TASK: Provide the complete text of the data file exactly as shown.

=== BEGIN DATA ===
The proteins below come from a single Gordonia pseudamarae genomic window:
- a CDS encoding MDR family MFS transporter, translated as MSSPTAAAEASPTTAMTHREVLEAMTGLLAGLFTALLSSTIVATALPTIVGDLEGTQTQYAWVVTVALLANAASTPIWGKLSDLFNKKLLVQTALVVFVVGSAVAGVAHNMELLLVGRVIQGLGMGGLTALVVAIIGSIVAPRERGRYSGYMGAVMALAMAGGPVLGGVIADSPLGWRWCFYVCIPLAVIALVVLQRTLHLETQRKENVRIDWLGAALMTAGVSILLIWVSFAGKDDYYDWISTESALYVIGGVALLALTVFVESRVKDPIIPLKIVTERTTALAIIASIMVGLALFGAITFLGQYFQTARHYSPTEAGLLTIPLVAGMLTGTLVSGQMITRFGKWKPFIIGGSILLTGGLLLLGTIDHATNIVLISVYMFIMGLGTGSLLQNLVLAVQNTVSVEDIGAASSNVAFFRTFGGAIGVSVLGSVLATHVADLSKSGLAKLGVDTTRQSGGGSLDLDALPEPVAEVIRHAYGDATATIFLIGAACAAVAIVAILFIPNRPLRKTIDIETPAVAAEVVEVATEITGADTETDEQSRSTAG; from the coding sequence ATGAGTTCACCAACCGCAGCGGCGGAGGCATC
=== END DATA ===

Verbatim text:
The proteins below come from a single Gordonia pseudamarae genomic window:
- a CDS encoding MDR family MFS transporter, translated as MSSPTAAAEASPTTAMTHREVLEAMTGLLAGLFTALLSSTIVATALPTIVGDLEGTQTQYAWVVTVALLANAASTPIWGKLSDLFNKKLLVQTALVVFVVGSAVAGVAHNMELLLVGRVIQGLGMGGLTALVVAIIGSIVAPRERGRYSGYMGAVMALAMAGGPVLGGVIADSPLGWRWCFYVCIPLAVIALVVLQRTLHLETQRKENVRIDWLGAALMTAGVSILLIWVSFAGKDDYYDWISTESALYVIGGVALLALTVFVESRVKDPIIPLKIVTERTTALAIIASIMVGLALFGAITFLGQYFQTARHYSPTEAGLLTIPLVAGMLTGTLVSGQMITRFGKWKPFIIGGSILLTGGLLLLGTIDHATNIVLISVYMFIMGLGTGSLLQNLVLAVQNTVSVEDIGAASSNVAFFRTFGGAIGVSVLGSVLATHVADLSKSGLAKLGVDTTRQSGGGSLDLDALPEPVAEVIRHAYGDATATIFLIGAACAAVAIVAILFIPNRPLRKTIDIETPAVAAEVVEVATEITGADTETDEQSRSTAG; from the coding sequence ATGAGTTCACCAACCGCAGCGGCGGAGGCATC